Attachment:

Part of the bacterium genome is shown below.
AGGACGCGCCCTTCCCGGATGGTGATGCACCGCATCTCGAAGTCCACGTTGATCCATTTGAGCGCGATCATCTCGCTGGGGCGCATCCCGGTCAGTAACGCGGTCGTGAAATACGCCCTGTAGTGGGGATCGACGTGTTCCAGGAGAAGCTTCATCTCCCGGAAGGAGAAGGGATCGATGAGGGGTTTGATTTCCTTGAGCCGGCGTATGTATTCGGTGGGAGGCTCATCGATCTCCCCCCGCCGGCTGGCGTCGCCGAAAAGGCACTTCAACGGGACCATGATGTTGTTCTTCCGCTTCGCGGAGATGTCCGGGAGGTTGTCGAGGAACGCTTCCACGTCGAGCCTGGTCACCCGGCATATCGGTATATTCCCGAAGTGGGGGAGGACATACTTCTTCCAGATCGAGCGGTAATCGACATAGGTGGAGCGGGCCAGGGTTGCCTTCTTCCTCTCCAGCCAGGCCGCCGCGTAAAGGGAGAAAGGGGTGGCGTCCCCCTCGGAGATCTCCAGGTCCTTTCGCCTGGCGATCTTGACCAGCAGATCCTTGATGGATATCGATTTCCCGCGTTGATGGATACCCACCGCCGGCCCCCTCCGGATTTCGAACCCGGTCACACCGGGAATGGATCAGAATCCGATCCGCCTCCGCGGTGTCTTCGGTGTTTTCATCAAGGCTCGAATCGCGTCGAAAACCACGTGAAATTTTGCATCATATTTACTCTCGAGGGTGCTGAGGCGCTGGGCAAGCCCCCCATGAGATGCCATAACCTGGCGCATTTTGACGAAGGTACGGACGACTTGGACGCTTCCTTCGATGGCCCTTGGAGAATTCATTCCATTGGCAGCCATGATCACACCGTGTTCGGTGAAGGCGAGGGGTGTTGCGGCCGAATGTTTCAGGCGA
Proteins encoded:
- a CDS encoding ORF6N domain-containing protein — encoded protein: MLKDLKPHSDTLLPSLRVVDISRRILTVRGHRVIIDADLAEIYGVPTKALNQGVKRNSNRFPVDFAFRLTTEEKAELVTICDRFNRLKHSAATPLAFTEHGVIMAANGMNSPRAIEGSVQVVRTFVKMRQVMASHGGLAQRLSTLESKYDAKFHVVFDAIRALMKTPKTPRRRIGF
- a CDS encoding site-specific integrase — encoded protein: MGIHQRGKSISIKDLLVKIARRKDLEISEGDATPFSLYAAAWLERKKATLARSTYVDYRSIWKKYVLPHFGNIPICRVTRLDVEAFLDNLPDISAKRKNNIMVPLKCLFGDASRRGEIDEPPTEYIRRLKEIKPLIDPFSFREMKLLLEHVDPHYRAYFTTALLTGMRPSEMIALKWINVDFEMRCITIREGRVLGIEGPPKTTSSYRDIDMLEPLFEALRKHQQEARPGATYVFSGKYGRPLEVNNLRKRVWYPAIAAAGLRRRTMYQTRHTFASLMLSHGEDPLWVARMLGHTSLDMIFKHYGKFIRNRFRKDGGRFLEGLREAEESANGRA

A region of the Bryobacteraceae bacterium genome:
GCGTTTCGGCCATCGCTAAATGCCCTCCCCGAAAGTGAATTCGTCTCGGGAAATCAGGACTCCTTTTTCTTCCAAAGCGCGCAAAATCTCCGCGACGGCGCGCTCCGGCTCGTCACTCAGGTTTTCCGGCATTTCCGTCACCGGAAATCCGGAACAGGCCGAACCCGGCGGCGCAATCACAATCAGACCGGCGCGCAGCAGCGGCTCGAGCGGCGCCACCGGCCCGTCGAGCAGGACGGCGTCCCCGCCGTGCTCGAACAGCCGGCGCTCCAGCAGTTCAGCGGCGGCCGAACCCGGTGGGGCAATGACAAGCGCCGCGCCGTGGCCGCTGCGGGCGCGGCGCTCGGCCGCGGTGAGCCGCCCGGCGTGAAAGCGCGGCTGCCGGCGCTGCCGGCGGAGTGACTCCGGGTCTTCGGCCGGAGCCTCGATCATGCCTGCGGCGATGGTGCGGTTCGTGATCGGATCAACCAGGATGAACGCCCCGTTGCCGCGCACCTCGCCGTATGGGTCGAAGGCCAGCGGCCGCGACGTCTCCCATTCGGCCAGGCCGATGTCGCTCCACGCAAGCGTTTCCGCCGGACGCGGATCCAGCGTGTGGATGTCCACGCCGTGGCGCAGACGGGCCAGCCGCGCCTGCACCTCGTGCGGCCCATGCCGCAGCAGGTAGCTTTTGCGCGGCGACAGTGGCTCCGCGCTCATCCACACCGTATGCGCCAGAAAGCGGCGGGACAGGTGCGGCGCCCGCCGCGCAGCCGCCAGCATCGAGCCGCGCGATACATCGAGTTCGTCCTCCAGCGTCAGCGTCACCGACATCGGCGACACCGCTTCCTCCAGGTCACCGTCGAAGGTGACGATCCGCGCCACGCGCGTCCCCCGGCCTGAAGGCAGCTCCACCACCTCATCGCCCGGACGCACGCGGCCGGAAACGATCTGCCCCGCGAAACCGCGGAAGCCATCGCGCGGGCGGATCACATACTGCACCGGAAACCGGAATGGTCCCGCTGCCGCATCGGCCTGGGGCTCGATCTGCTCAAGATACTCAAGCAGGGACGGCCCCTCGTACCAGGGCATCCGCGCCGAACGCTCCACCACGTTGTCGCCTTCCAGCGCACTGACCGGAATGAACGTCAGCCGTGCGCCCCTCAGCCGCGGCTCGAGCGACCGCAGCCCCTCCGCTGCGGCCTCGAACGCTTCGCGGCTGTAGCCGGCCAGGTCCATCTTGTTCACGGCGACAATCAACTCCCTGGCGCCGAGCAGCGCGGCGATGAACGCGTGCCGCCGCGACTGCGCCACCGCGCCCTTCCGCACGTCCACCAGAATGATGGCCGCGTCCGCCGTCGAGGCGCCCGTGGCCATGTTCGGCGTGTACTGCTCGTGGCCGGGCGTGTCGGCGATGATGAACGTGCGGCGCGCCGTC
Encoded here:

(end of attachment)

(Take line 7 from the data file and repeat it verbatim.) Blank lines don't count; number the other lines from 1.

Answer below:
GCGTTTCGGCCATCGCTAAATGCCCTCCCCGAAAGTGAATTCGTCTCGGGAAATCAGGACTCCTTTTTCTTCCAAAGCGCGCAAAATCTCCGCGACGGCGCGCTCCGGCTCGTCACTCAGGTTTTCCGGCATTTCCGTCACCGGAAATCCGGAACAGGCCGAACCCGGCGGCGCAATCACAATCAGACCGGCGCGCAGCAGCGGCTCGAGCGGCGCCACCGGCCCGTCGAGCAGGACGGCGTCCCCGCCGTGCTCGAACAGCCGGCGCTCCAGCAGTTCAGCGGCGGCCGAACCCGGTGGGGCAATGACAAGCGCCGCGCCGTGGCCGCTGCGGGCGCGGCGCTCGGCCGCGGTGAGCCGCCCGGCGTGAAAGCGCGGCTGCCGGCGCTGCCGGCGGAGTGACTCCGGGTCTTCGGCCGGAGCCTCGATCATGCCTGCGGCGATGGTGCGGTTCGTGATCGGATCAACCAGGATGAACGCCCCGTTGCCGCGCACCTCGCCGTATGGGTCGAAGGCCAGCGGCCGCGACGTCTCCCATTCGGCCAGGCCGATGTCGCTCCACGCAAGCGTTTCCGCCGGACGCGGATCCAGCGTGTGGATGTCCACGCCGTGGCGCAGACGGGCCAGCCGCGCCTGCACCTCGTGCGGCCCATGCCGCAGCAGGTAGCTTTTGCGCGGCGACAGTGGCTCCGCGCTCATCCACACCGTATGCGCCAGAAAGCGGCGGGACAGGTGCGGCGCCCGCCGCGCAGCCGCCAGCATCGAGCCGCGCGATACATCGAGTTCGTCCTCCAGCGTCAGCGTCACCGACATCGGCGACACCGCTTCCTCCAGGTCACCGTCGAAGGTGACGATCCGCGCCACGCGCGTCCCCCGGCCTGAAGGCAGCTCCACCACCTCATCGCCCGGACGCACGCGGCCGGAAACGATCTGCCCCGCGAAACCGCGGAAGCCATCGCGCGGGCGGATCACATACTGCACCGGAAACCGGAATGGTCCCGCTGCCGCATCGGCCTGGGGCTCGATCTGCTCAAGATACTCAAGCAGGGACGGCCCCTCGTACCAGGGCATCCGCGCCGAACGCTCCACCACGTTGTCGCCTTCCAGCGCACTGACCGGAATGAACGTCAGCCGTGCGCCCCTCAGCCGCGGCTCGAGCGACCGCAGCCCCTCCGCTGCGGCCTCGAACGCTTCGCGGCTGTAGCCGGCCAGGTCCATCTTGTTCACGGCGACAATCAACTCCCTGGCGCCGAGCAGCGCGGCGATGAACGCGTGCCGCCGCGACTGCGCCACCGCGCCCTTCCGCACGTCCACCAGAATGATGGCCGCGTCCGCCGTCGAGGCGCCCGTGGCCATGTTCGGCGTGTACTGCTCGTGGCCGGGCGTGTCGGCGATGATGAACGTGCGGCGCGCCGTC